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101.

Measure marketing results

The method that produces the highest profit for the dollar spent wins. That's a pretty easy concept. But how do you actually put it into practice? Let's say you sell a pool-cleaning service for $300. You place an ad for $900 in a local monthly magazine. Sell to three customers and you break even, right? Wrong. What we're talking about here is return on investment (ROI). If your hard costs to deliver the service (staff, supplies, etc.) total $100, you're only making $200 per customer (67 percent on each sale). So rock bottom, you need to make $1,343 per ad ($900/67 percent)--or about 4.5 customers ($1,343/4.5 customers). But that only gets you to break-even. It doesn't help cover any of your overhead costs (vehicles, rent, loan payments, taxes, etc.), and it doesn't leave you any profit. If that one ad had to cover all your fixed expenses (let's say they total $3,000 a month) and leave you with a 10 percent net profit, you'd need $5,263 in sales or 17 to 18 customers from that one ad.

[Fixed Expenses ($3,000) + Ad Cost ($900) / [Gross Profit Margin (67%) - Desired Net Profit Margin (10%)]

That's: $3,900 / .57 = $6,842 or about 23 customers ($6,842 / $300 each) or a 7.6 times return on your ad investment ($6,842 / $900) Any less, and you're contributing to the magazine's profit, but not your own.
102.

Establish a preventative maintenance program for buildings and equipment

Sudden stoppages due to broken equipment can be very costly. Be sure to have unique spare parts on hand so that minor problems don't become major ones. Develop a network of owners of similar equipment that you can call on for advice or loaner parts. Keep a database of where to buy essential parts and keep it up to date.

103.

Compare your expense ratio and other ratios against others in your industry

Suppose you found out that your chief competitor makes 10 percent more on each sale than you do. On $200,000 in revenue, that's $20,000 they're taking home--or reinvesting in the business--that you're not.

I'm not talking about corporate espionage here; I'm talking about financial benchmarking. It's perfectly legal, and in most cases the data you need is available at no charge. A summary of the best sources of data is available at FindingMoneyAdvice.com .

If you learn that your gross profit margin is lower than average, you'll want to figure out why. Are your prices too low? Are your costs too high? What do they know that you don't?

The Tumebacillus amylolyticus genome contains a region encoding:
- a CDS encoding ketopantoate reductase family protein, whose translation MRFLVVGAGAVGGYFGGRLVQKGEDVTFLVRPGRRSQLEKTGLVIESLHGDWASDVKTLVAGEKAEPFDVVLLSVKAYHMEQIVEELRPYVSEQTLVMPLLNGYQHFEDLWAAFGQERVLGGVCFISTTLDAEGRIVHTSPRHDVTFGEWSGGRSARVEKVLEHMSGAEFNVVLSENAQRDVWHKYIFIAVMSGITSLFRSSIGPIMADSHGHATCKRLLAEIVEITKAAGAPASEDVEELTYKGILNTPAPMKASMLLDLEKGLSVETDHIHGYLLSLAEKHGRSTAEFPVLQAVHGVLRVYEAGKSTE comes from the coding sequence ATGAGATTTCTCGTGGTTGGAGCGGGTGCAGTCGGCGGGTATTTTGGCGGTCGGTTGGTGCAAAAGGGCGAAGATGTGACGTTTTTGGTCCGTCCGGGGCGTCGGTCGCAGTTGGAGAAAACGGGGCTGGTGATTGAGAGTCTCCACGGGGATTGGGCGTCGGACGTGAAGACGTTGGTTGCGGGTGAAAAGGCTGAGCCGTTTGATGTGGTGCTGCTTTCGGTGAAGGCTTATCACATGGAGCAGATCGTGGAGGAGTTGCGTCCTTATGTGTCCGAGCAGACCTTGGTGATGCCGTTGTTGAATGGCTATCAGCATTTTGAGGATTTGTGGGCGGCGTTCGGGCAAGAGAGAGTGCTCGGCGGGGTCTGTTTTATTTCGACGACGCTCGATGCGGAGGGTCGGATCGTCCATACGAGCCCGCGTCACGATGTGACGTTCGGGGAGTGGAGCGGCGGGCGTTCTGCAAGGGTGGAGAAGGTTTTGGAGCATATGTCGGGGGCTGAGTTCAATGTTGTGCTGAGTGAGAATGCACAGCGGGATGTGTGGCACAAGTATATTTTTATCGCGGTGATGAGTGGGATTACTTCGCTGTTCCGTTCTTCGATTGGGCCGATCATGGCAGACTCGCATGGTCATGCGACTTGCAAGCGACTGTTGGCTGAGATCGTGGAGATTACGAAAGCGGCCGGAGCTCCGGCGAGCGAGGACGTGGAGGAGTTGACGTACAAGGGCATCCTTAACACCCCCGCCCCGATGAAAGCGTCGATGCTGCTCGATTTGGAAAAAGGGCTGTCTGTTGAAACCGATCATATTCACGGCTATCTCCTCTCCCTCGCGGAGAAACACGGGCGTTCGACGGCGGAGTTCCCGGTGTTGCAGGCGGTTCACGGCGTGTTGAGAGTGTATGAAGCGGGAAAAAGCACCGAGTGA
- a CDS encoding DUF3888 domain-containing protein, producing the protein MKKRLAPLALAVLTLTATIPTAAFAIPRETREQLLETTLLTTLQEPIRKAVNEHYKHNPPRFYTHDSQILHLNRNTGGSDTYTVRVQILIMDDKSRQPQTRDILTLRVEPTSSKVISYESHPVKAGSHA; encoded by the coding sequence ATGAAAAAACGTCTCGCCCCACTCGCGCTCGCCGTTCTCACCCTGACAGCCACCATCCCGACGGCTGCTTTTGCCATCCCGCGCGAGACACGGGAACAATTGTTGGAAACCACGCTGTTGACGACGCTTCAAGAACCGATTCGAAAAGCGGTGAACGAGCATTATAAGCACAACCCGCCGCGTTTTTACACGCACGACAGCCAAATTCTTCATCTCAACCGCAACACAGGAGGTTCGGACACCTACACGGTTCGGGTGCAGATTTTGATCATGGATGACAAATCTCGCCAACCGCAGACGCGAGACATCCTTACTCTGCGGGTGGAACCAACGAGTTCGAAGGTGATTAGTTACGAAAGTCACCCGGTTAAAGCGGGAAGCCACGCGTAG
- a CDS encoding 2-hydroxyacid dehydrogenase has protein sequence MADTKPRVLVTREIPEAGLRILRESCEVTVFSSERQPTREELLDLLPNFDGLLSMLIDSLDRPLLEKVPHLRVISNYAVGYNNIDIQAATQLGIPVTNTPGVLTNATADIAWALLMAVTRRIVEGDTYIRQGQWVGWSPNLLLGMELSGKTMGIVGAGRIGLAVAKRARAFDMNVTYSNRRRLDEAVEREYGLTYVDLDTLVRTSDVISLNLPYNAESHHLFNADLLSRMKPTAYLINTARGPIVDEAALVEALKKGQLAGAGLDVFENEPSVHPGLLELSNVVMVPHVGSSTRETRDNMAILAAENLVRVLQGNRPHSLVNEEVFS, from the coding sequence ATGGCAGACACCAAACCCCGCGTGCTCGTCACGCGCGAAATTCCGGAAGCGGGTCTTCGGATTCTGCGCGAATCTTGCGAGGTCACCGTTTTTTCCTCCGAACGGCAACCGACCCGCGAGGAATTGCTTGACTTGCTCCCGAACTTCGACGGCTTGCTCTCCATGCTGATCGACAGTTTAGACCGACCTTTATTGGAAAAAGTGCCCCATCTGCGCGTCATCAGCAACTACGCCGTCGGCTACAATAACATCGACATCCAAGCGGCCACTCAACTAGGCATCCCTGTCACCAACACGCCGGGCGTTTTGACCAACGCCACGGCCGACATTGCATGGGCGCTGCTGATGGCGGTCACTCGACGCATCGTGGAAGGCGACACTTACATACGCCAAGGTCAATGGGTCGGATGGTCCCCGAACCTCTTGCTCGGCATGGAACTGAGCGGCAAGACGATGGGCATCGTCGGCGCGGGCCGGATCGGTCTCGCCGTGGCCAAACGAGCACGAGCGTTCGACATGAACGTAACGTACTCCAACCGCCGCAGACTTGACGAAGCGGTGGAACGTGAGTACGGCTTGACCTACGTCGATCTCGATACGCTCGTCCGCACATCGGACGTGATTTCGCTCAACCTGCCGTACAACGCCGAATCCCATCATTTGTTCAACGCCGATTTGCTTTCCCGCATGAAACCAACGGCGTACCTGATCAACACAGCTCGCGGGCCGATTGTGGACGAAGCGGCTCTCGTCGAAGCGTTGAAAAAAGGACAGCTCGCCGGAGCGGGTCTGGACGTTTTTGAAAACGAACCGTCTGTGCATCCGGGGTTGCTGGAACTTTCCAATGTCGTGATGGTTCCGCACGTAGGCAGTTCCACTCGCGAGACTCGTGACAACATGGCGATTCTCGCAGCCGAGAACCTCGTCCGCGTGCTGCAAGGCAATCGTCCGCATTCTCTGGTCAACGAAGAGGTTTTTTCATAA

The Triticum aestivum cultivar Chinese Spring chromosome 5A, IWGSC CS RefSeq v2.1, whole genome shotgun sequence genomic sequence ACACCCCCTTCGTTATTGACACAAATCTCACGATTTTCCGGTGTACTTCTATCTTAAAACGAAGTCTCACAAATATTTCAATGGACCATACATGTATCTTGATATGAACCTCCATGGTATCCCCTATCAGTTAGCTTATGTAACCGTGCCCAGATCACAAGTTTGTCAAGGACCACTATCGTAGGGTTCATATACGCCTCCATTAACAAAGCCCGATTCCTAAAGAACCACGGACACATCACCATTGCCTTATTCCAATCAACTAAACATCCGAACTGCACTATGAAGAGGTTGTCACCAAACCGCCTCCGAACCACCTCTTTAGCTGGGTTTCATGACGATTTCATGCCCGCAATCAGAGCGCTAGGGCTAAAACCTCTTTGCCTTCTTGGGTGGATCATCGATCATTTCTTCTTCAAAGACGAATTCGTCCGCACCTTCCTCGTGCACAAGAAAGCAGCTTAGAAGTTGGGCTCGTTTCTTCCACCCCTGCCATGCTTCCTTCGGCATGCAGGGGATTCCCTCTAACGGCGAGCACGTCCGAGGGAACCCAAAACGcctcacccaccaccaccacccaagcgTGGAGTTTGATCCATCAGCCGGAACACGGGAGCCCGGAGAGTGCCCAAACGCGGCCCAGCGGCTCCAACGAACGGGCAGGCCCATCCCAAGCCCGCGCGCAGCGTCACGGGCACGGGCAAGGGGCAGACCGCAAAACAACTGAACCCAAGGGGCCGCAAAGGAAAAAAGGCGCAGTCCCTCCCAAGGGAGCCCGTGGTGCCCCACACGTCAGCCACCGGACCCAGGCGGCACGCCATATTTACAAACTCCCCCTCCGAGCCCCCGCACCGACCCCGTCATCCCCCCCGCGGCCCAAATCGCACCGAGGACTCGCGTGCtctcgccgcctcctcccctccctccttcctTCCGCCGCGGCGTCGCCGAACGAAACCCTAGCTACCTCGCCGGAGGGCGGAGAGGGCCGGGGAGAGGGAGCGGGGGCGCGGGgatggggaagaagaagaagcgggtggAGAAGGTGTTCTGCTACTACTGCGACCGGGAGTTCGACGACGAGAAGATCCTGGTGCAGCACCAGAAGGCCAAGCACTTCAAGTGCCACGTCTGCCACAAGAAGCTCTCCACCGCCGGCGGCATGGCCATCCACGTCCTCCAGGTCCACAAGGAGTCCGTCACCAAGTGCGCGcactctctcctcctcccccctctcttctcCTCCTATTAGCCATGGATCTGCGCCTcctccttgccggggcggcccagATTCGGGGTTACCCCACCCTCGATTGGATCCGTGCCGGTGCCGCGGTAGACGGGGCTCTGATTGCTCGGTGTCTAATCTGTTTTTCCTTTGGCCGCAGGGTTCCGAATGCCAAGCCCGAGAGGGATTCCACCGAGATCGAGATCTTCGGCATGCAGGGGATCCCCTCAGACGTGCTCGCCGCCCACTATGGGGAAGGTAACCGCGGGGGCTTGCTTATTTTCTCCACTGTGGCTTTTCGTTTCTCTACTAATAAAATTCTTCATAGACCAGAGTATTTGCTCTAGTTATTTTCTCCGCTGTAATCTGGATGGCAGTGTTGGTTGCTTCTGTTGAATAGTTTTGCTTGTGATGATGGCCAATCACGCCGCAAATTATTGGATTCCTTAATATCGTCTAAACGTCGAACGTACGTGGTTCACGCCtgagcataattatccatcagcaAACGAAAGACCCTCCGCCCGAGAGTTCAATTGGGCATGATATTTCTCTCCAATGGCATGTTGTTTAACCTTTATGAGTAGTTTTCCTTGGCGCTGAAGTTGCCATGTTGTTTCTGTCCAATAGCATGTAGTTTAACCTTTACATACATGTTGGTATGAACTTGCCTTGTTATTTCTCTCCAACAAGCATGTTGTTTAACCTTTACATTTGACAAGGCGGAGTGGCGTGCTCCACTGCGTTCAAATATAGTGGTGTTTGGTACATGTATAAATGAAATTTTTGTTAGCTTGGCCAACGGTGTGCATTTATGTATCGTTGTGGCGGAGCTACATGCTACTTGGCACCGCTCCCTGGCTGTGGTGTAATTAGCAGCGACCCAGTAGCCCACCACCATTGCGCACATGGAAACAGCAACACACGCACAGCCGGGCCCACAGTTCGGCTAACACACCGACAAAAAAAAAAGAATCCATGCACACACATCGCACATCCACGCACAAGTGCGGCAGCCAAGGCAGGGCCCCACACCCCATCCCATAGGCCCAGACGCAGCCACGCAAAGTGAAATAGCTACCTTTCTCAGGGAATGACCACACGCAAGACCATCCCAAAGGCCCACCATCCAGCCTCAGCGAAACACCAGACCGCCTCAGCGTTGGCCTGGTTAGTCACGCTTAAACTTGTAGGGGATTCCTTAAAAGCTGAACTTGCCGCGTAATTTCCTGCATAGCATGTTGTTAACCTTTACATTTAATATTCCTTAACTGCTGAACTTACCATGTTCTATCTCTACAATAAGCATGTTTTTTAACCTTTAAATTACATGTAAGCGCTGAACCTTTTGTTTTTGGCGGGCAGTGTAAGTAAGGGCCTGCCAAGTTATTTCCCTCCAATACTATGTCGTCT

104.

Ask employees for cost-saving ideas

If you really want to encourage participation, offer a percentage of the first-year savings to the creators of the ideas that are implemented. According to Jim Leddy, public information officer for Sonoma county in California, they saved $7 million using ideas submitted by their employees. Some of the suggestions listed on their website include:
  • Stop food and beverage catering for management meetings.
  • Stop providing bottled water; variations: drink tap, tap with faucet filter (cost split with employees).
  • Create a hotline to confidentially report administrative waste, fraud and abuse.
  • Reduce janitorial services to two days per week as opposed to three.
  • While there was no financial incentive in last year's program, prior programs awarded $5,000 for the best idea.
106.

Consider the use of contractors vs. employees

Contractors generally cost 30 to 40 percent less than full-time workers--savings derived largely from not having to pay benefits or employment taxes. Other benefits of a contract labor force include easy scalability, being able to better match talent with specific projects, and access to a broader talent pool. Before you decide to expand your contract labor force, be sure you understand how the IRS determines whether someone is a contractor or an employee. Misclassification can be very costly. An agreement stating that a person is a contractor doesn't make them one. You can read more about the contractor/employee debate in an article I wrote here, or get it from the horse's mouth at IRS.gov. Be sure to check with your state taxing authority, too. Many have rules that are even stricter than the IRS's.